It's been several months since I last wrote. I want to thank a kind reader for e-mailing me and asking if I was OK since I hadn't written for a while. It was just the motivation I needed to write again. It was so nice to know that someone cared about reading this blog. It's easy to believe the story I make up that noone reads this so it doesn't matter if I write or not. How much do we tell ourselves that what we do doesn't matter when it clearly does? Is there something you are wanting to do, or for that matter not wanting to do, that you are making up a story that it doesn't matter?
I have noticed that when I most need to do the things that are nourishing to me is when I least want to do those very things. It makes sense that when I feel the least deserving of support and nourishment that it is the most difficult time to seek out that comfort and support. When I am moving too fast and filled with a sense of urgency, I make up the most creative stories about how I don't have time to meditate as long as I need to be clearheaded. I also rationalize that it is much more important to spend a lot of time on my computer reading e-mails than it is to contact friends or go to yoga classes. I also convince myself that there is no time to cook and that staying up late is fun. The problem is that when I am in this speeded up place my mind is filled with chatter. That chatter is about worrying about the past and the future. When my mind is filled with chatter empty space is threatening so I listen to the radio more and avoid stillness.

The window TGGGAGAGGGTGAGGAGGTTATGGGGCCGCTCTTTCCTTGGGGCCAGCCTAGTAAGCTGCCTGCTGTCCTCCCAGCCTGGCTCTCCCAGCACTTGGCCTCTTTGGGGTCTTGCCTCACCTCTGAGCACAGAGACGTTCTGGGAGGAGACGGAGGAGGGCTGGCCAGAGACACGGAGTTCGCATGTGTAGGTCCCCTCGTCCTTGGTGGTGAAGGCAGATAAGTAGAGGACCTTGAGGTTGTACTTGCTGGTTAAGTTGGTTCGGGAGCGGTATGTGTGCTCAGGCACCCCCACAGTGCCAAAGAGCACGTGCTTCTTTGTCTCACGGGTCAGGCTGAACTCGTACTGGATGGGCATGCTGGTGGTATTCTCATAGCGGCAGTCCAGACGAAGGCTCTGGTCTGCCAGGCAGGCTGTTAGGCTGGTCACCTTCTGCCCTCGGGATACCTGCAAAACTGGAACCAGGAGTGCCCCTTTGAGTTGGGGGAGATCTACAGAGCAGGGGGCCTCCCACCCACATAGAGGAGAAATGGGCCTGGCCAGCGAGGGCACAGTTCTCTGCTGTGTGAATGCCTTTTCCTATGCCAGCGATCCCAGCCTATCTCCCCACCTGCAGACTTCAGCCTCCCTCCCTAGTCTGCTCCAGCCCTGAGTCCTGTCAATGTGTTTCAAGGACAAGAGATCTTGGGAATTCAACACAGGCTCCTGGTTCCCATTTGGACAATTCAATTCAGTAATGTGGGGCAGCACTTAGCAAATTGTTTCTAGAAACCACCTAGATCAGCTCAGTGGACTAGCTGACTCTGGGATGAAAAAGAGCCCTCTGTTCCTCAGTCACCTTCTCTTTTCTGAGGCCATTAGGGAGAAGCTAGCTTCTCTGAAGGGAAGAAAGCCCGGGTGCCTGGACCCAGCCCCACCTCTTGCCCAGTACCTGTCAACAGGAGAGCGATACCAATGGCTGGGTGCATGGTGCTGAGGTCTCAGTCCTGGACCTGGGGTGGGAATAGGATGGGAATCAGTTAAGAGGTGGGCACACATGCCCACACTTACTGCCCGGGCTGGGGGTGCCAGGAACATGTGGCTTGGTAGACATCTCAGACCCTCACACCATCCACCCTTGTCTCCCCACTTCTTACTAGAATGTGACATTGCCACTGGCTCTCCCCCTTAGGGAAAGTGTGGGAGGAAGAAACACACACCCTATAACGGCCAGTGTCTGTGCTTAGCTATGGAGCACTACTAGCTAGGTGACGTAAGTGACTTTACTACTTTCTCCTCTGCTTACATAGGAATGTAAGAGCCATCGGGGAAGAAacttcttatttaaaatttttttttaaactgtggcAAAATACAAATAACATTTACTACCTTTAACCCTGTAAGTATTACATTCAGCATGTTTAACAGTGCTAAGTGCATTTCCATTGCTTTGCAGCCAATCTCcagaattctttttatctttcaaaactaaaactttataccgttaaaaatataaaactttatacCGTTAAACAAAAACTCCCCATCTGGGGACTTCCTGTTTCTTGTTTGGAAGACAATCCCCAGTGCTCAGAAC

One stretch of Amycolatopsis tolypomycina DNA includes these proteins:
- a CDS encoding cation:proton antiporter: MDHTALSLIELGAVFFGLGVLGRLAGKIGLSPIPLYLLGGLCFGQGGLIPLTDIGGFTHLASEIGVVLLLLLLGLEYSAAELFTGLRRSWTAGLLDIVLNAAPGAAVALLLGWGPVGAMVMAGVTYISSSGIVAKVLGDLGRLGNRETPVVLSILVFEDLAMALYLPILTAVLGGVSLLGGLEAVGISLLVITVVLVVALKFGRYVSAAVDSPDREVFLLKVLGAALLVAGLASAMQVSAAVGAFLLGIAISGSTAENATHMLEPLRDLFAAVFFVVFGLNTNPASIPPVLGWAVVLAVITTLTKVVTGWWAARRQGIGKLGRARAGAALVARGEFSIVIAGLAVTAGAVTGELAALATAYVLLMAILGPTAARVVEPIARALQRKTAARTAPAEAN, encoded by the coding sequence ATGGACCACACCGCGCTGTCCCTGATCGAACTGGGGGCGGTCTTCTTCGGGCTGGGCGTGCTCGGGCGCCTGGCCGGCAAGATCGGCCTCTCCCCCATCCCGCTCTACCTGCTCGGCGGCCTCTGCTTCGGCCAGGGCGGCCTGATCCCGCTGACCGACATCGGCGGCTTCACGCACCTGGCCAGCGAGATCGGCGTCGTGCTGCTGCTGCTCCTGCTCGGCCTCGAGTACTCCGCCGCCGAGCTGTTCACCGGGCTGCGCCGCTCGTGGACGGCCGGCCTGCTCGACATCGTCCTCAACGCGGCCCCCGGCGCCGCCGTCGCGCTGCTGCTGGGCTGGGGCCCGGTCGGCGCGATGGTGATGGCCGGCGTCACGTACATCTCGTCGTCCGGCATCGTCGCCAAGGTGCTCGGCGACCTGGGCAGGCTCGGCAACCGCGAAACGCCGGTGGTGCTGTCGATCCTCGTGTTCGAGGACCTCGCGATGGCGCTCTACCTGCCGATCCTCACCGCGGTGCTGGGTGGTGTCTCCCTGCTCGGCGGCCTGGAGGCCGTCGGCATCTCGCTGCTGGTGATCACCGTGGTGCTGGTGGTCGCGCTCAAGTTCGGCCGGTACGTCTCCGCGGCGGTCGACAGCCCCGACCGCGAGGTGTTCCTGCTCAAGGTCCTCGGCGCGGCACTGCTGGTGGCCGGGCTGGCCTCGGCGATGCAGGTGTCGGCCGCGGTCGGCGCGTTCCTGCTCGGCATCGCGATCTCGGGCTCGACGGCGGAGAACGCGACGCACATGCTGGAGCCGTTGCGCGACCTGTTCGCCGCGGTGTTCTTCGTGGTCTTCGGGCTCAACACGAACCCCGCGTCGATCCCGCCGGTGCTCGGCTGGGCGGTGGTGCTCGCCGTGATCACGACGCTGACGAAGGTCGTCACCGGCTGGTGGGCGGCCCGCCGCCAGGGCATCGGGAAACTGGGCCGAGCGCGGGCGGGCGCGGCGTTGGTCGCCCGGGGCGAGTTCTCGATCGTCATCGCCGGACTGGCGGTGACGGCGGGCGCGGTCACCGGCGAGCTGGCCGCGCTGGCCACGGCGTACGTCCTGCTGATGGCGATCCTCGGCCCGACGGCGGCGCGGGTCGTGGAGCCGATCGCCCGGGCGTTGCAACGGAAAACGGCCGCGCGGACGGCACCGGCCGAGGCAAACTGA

I recently heard an interview with a woman who has done extensive research on mindfulness. (There are definitely some good things about listening to the radio. However using it to fill up all the space in my head isn't one of them.) Mindfulness is awareness without judgement. Mindfulness is just being present and noticing what is with acceptance. In the interview the woman said there are primarily two states of mind, mindfulness and evaluation. When we are in evaluation we are judging ourselves and others. The good news is that being mindful of the judging mind without judging ourselves for judging brings us back to just noticing. Judgement can be a perfect path to mindfulness. Does this sound like it is easier said than done? I thought so, so I added another step. I have been imagining a virtual tatoo on my right forearm that says help. It is written in cursive and is quite large. When I notice I am caught in judgement I look down at my arm and ask for help. Help is the shortest prayer there is. I am asking for help from the universe. I am asking for help from angels, masters, teachers, God, goddesses, the mountains, light and any and all available resources. I am asking for help because if left to my own devices I will do what I have always done and judge myself and others relentlessly. I am asking for help to move beyond my ego to my essence where I know we are all one. I am asking to experience the acceptance and love that is underneath my judgement.When I ask for help I take a deep breath and go into my circle and pay attention to my inner process. I see whatever is in my experience as receiving that help. I ask for help in finding gratitude for receiving the help I asked for. Help is there. We just have to be willing to ask. The resources that are there to help us can't help if we don't ask. Would you be willing to see what happens? Ask for help and see what you notice. I asked for help in moving out of my state of urgency to be able to include the things that are nourishing in my life. I am grateful for the help that i received. This week I went to two yoga classes and now I am writing this blog. Thank you for being a vehicle for me to be kind to myself. Thank you for reading this blog.